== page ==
9523 Acala Cotton Nitrogen Management and Residual Soil N

Thursday, January 8, 2009: 9:15 AM
Salon L (Marriott Rivercenter Hotel)
Robert Hutmacher1, Steven D. Wright2, Brian H. Marsh1, Robert L. Travis3, Daniel S. Munk4, William Rains3, Mark P. Keeley5, Bill L. Weir6 and Ron N. Vargas7, (1)University of California, Shafter, CA, (2)University of California Cooperative Extension, Tulare, CA, (3)University of California, Davis, CA, (4)University of California, Fresno, CA, (5)Univ. of California, Shafter, CA, (6)University of California - Emeritus, Merced, CA, (7)University of California Cooperative Extension, Emeritus, Madera, CA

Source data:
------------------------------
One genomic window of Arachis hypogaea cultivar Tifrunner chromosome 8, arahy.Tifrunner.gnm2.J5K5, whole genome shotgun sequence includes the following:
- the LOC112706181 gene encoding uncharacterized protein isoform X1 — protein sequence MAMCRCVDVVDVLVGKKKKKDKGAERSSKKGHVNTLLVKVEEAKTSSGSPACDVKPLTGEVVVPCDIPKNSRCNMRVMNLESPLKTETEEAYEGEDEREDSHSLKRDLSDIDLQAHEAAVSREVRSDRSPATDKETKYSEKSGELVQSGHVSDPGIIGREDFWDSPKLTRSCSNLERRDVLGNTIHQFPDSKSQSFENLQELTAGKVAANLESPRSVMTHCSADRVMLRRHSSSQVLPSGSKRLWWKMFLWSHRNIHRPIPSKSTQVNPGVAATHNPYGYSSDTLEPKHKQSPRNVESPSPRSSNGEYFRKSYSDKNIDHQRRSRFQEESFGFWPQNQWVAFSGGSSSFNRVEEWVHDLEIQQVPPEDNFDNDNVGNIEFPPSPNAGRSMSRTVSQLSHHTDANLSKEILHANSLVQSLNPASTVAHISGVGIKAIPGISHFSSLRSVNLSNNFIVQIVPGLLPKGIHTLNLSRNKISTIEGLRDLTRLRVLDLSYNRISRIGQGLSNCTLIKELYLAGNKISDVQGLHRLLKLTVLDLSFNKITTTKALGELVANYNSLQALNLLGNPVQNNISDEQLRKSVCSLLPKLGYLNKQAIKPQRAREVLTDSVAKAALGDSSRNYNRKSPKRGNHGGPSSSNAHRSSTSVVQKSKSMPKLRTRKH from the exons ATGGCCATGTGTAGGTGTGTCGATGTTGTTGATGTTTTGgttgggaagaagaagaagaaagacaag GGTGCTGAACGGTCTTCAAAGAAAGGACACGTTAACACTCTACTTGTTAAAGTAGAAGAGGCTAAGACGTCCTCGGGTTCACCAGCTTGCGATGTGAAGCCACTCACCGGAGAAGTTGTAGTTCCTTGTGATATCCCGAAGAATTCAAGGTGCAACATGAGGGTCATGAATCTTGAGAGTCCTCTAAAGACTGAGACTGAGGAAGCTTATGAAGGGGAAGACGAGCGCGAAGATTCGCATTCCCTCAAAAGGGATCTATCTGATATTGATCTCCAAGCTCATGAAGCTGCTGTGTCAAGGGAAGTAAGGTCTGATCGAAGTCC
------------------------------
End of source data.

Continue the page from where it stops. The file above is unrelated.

The drive for greater efficiency in fertilization practices in cotton requires improved evaluations of: (a) soil fertility level on a field-by-field basis; (b) a means to evaluate and deal with field-by-field variation in crop growth and nutrient status conditions (some measure of plant N status, plant vigor and  fruit retention that is adjusted for stage of growth); and (c) an understanding of the required timing for split fertilizer applications in meeting critical plant needs.  In this type of system, adjustments in nutrient applications are made depending on levels of residual soil N, irrigation water N, and crop condition, which has been referred to as a “feedback” approach to fertilizer N management.  A three year study with three to four field sites per years was conducted to evaluate a proposed feed-back approach to improve nitrogen management decision-making in Acala cotton production in the San Joaquin Valley.  Under conditions where soil nitrate-N levels in the upper two to four feet of the soil profile were in the low to moderate range as determined from prior cotton nitrogen management studies, treatments were established to supply a total of residual N plus applied N of either 115 or 180 lbs of N./acre, with supplemental applications of an additional 55 to 60 lbs N/acre made during early bloom.  Plant petiole nitrate-n was monitored during bloom, and limited plant mapping was done during the same period to assess crop growth vigor and fruit retention.  Methods were proposed in which these plant measurements could be used in combination with soil nitrate-N measurements to assess likelihood of positive yield response to supplemental N.  Although this approach would require a targeted number of soil nitrate, petiole nitrate and plant mapping measurements and associated costs, this feedback management approach could reduce occurrences of unnecessary fertilizer applications, or conversely, N deficiencies damaging to yield potential.
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